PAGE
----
Online Course Guide of WHU –
Find all modules and courses of our degree programs.
Please use the filters below to select the term (spring or fall) as well as the respective program (BSc, MSc, MBA, Exchange, Doctoral) of your choice for an overview of all modules offered at WHU. The courses are listed under the modules. Please click on a module to see which courses are part of it. If you would like to find out more about a certain course, click on the name of the course to see detail information. The location of the lecture will be reveiled after your course registration on myWHUstudies.
Spring term counts from January - August, fall term counts from September - December.
Important for Exchange Students: As the Full-Time and Part-Time MBA Programs utilize a modular course structure, the dates on which students begin and end the exchange are flexible. Please find here a chronological overview of the preliminary course offering for Spring and Fall.
Developing Novel Business Models
(Please note that exchange students obtain a higher number of credits in the BSc-program at WHU than listed here. For further information please contact directly the International Relations Office.)
Creativity methods and tools
Business idea pitching and business pitch videos
Evaluation methods and tools
Business Model Canvas method
Lean startup approach
WHU Online Library (personal login data required):
Module 1: Fundamentals of Business Models and Problem Mapping
In this first module, we discuss the fundamentals of business models. Subsequently, we engage in an ideation workshop, using the Serious Lego Play methodology. This workshop will help in identifying the core problem and core customer segment(s) for the group assignment.
- Osterwalder, A. and Y. Pigneur. (2010): Subsection on Ideation (pp 134-145).
- Teece, D.J. (2010) Business Models, Business Strategy and Innovation. Long Range Planning, 43: 172-194.
- Chesbrough, H. (2010) Business Model Innovation: Opportunities and barriers. Long Range Planning, 43: 354-363.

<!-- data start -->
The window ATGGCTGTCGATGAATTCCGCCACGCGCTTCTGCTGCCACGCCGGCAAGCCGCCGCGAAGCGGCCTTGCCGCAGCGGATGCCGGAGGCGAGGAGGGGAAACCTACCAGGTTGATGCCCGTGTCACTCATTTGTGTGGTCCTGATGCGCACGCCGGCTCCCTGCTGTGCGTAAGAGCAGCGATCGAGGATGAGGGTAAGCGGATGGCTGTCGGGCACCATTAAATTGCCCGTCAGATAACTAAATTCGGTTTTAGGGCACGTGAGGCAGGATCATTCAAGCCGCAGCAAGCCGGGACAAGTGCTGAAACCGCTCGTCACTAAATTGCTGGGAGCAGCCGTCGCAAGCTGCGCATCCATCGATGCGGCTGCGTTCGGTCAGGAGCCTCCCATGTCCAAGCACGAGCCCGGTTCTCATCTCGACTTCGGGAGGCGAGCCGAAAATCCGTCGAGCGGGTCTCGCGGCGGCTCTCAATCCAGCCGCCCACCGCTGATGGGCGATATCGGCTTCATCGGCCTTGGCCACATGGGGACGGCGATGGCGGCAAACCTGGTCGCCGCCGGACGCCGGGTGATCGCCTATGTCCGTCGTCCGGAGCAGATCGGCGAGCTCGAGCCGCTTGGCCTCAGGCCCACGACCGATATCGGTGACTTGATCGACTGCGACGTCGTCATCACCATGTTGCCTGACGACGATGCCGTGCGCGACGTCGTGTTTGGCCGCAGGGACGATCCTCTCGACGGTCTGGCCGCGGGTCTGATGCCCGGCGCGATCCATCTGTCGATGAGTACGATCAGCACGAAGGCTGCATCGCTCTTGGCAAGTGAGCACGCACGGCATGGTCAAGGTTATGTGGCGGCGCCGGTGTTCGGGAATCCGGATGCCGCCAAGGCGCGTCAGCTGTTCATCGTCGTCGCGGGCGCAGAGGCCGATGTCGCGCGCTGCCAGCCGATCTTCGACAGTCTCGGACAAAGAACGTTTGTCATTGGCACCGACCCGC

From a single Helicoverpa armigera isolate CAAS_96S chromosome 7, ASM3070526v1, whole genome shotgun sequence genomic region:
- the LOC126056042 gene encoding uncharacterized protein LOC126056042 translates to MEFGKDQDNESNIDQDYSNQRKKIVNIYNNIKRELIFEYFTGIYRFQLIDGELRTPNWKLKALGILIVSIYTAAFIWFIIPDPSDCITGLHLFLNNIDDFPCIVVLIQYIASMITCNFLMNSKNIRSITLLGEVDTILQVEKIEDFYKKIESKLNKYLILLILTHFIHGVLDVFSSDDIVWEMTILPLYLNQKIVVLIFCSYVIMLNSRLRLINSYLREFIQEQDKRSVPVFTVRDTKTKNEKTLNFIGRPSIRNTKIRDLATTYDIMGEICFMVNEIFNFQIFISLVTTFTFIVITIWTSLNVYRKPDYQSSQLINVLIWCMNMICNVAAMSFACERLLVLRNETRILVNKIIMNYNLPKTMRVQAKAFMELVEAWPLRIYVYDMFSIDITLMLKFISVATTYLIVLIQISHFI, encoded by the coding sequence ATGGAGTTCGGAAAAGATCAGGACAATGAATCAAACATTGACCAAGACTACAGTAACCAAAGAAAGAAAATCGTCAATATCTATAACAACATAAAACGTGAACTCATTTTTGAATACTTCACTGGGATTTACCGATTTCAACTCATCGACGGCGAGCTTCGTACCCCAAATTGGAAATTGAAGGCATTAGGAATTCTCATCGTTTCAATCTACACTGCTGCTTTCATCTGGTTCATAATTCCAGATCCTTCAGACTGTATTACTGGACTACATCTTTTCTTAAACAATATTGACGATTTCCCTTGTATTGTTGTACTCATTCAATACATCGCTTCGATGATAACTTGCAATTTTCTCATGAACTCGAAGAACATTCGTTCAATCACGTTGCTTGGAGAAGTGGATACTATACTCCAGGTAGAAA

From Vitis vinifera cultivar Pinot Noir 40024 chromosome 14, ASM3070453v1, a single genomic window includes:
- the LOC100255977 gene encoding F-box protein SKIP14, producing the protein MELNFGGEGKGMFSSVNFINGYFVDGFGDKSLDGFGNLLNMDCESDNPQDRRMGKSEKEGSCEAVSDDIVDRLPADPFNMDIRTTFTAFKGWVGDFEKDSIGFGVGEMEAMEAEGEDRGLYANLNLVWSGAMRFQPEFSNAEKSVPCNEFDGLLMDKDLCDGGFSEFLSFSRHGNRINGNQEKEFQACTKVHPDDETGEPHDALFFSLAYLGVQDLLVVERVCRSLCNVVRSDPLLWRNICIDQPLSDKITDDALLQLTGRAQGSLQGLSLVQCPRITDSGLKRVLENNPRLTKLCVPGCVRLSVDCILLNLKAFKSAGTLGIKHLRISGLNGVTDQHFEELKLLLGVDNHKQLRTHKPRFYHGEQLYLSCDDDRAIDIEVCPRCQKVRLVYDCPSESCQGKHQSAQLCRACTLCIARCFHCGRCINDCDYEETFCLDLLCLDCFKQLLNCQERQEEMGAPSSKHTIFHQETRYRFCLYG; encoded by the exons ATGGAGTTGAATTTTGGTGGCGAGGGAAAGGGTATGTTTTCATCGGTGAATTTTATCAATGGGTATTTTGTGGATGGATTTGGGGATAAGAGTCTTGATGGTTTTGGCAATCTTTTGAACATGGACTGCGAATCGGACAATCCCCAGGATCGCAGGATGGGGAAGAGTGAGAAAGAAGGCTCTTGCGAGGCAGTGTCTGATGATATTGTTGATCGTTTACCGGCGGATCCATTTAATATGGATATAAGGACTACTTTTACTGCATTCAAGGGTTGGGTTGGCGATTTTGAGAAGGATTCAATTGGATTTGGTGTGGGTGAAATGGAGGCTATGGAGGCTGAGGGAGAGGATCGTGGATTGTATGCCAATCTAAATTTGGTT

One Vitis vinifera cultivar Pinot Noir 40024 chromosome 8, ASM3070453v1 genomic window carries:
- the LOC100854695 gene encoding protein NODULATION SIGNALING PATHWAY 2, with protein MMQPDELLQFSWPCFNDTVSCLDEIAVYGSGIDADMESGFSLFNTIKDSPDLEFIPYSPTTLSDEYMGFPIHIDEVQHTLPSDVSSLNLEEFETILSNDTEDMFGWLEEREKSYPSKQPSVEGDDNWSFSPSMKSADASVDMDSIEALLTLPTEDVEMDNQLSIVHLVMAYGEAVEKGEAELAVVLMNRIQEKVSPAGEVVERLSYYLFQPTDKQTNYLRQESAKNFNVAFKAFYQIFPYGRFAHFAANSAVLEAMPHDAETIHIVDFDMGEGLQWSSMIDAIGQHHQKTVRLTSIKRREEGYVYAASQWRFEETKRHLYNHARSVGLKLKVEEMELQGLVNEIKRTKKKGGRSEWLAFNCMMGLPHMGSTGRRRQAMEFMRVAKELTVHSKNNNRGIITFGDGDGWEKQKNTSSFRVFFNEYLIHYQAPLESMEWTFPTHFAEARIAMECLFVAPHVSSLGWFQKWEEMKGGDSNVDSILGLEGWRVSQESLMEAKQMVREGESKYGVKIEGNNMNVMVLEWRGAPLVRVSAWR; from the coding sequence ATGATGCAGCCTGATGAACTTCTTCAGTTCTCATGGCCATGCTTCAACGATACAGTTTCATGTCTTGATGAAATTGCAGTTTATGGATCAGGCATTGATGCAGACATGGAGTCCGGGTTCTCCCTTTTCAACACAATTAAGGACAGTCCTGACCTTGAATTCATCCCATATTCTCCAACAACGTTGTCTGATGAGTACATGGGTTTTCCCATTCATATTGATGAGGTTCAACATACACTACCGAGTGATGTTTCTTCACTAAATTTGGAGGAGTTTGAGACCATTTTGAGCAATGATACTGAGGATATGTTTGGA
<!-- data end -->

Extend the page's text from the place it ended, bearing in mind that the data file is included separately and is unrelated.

- Christensen, C.M., Bartman, T., van Bever, D. (2016) The hard truth about business model innovation. MIT Sloan Management Review, 58.
- Zott, C., Amit, R. and Massa, L. (2011) The Business Model: Recent development and future research. Journal of Management, 37: 1019-1042.
Module 2: The Role of Customers and End-Users
In this module, we delve deeper into the core role of customers and end-users for business model generation. First, we discuss some important trends regarding customer and user involvement based on academic articles. Subsequently, we engage in a customer empathy mapping workshop. The purpose of this workshop is to get a better feeling for the needs and problems of the core customer segment(s) in the group assignment and to start developing a value proposition.
- Osterwalder, A. and Y. Pigneur. 2010: Subsection on Customer Insight (pp 126-133).
- Von Hippel, E. (2005) Democratizing innovation: The evolving phenomenon of user innovation. JfB, 55: 63-78.
- Chesbrough, H. (2007) Why companies should have open business models. MITSloan Management Review, 48.
- Eisenmann, T., Parker, G., and Van Alstyne, M.W. (2006) Strategies for two-sided markets, October 2006.
Module 3: The Business Model Canvas
In this module, we discuss the different aspects of the business canvas model and resulting business model patterns. During this module, students will be challenged to apply the provided insights, developing a first business model for their own group assignment.
- Osterwalder, A. and Y. Pigneur. 2010: Section on Canvas (pp 10-51) and section on Patterns (pp 52-121)
Module 4: Hypotheses Development and Lean Startup
In this module, we look into the lean startup approach and evidence based entrepreneurship. A workshop will be conducted, stimulating students to engage in hypotheses development and smoke testing their business model for the group assignment.
- Steve Blank. 2013. Why the Lean Start-Up Changes Everything. Harvard Business Review, May.
- Eisenmann, T. R., Ries, E., & Dillard, S. 2012. Hypothesis-driven entrepreneurship: The lean startup. (Harvard Business School 9-812-095)
Module 5: Introduction to Pitching and Feedback Session
In this session, we provide an overview of best practices in pitching a new business models. Students will actively apply these insights and start developing a pitch for their own business model.
- Osterwalder, A. and Y. Pigneur (2010) Subsection on Sorytelling (pp 170-179)
Module 6: Pitching and Reflection
In this module, all groups will conduct an in-class pitch of their business model. At the end of this course, students will also be encouraged to reflect on their learning experiences during this course.